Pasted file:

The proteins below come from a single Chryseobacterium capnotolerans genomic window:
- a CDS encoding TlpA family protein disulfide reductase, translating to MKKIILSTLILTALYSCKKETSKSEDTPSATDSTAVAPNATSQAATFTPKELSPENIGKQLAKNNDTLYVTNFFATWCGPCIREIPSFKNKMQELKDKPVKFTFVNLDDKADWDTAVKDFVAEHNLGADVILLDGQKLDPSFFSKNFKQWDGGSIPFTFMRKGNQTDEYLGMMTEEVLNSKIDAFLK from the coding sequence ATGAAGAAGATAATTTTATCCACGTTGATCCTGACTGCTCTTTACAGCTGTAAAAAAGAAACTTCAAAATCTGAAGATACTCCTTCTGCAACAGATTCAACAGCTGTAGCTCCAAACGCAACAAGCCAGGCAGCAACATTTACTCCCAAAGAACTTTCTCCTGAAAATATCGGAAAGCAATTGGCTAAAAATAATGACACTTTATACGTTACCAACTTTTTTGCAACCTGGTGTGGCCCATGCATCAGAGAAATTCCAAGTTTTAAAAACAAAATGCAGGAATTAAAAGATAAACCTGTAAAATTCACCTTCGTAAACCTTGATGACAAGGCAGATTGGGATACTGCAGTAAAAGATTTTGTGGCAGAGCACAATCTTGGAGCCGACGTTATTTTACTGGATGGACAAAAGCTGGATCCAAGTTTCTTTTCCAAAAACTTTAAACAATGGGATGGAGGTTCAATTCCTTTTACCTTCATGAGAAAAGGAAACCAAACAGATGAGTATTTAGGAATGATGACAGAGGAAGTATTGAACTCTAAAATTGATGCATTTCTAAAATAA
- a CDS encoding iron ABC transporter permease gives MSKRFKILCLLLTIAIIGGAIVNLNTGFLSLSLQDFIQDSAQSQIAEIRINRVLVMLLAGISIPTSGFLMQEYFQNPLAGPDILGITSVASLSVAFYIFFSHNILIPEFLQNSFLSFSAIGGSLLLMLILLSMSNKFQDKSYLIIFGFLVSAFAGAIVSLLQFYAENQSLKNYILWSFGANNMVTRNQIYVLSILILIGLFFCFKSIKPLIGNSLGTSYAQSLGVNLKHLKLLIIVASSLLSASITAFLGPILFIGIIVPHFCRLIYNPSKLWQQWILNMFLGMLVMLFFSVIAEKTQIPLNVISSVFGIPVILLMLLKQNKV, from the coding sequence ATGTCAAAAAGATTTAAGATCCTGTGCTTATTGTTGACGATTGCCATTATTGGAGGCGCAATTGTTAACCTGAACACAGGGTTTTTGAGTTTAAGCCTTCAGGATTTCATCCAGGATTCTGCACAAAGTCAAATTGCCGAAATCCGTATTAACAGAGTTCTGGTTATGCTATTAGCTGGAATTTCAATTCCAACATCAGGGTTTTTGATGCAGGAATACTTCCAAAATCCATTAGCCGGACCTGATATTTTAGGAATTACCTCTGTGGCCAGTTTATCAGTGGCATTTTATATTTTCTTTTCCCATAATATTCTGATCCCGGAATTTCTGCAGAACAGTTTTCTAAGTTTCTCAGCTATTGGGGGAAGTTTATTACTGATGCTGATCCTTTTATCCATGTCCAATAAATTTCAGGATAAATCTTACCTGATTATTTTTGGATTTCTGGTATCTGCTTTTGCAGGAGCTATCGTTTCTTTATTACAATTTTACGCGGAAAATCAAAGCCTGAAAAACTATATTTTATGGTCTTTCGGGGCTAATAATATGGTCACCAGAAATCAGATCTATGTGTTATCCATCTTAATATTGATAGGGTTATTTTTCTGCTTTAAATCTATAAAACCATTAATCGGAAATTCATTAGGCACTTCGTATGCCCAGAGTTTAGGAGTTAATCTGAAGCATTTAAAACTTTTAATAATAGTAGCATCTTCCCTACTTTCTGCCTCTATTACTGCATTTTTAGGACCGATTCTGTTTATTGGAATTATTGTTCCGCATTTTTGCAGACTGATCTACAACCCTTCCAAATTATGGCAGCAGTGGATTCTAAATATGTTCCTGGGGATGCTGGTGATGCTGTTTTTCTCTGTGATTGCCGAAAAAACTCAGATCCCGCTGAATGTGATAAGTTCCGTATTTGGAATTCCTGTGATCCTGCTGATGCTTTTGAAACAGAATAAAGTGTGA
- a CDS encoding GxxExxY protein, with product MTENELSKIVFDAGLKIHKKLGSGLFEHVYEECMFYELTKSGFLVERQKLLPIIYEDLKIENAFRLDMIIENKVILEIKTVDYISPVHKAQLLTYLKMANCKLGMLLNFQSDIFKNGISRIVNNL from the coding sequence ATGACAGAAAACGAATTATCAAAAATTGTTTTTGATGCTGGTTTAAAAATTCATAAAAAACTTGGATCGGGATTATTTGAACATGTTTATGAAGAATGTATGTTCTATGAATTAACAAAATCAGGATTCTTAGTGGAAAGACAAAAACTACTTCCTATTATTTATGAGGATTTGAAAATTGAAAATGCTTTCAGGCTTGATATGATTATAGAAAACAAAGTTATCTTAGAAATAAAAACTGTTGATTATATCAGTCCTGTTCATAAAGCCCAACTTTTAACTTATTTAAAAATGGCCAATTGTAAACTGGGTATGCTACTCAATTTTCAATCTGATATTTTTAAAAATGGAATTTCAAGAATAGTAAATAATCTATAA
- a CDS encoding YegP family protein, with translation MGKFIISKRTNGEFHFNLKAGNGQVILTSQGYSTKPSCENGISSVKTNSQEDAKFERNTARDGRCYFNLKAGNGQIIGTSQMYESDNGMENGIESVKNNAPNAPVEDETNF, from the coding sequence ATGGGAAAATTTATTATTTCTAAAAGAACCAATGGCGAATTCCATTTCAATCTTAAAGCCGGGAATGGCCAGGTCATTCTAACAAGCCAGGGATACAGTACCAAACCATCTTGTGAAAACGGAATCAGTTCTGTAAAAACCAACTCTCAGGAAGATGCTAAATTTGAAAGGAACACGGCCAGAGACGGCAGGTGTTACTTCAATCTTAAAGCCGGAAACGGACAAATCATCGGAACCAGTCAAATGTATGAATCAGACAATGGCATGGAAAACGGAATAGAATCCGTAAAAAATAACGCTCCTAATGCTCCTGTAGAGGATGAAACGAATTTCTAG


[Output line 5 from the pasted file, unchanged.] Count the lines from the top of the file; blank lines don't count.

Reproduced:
- a CDS encoding YegP family protein, with translation MGKFIISKRTNGEFHFNLKAGNGQVILTSQGYSTKPSCENGISSVKTNSQEDAKFERNTARDGRCYFNLKAGNGQIIGTSQMYESDNGMENGIESVKNNAPNAPVEDETNF, from the coding sequence ATGGGAAAATTTATTATTTCTAAAAGAACCAATGGCGAATTCCATTTCAATCTTAAAGCCGGGAATGGCCAGGTCATTCTAACAAGCCAGGGATACAGTACCAAACCATCTTGTGAAAACGGAATCAGTTCTGTAAAAACCAACTCTCAGGAAGATGCTAAATTTGAAAGGAACACGGCCAGAGACGGCAGGTGTTACTTCAATCTTAAAGCCGGAAACGGACAAATCATCGGAACCAGTCAAATGTATGAATCAGACAATGGCATGGAAAACGGAATAGAATCCGTAAAAAATAACGCTCCTAATGCTCCTGTAGAGGATGAAACGAATTTCTAG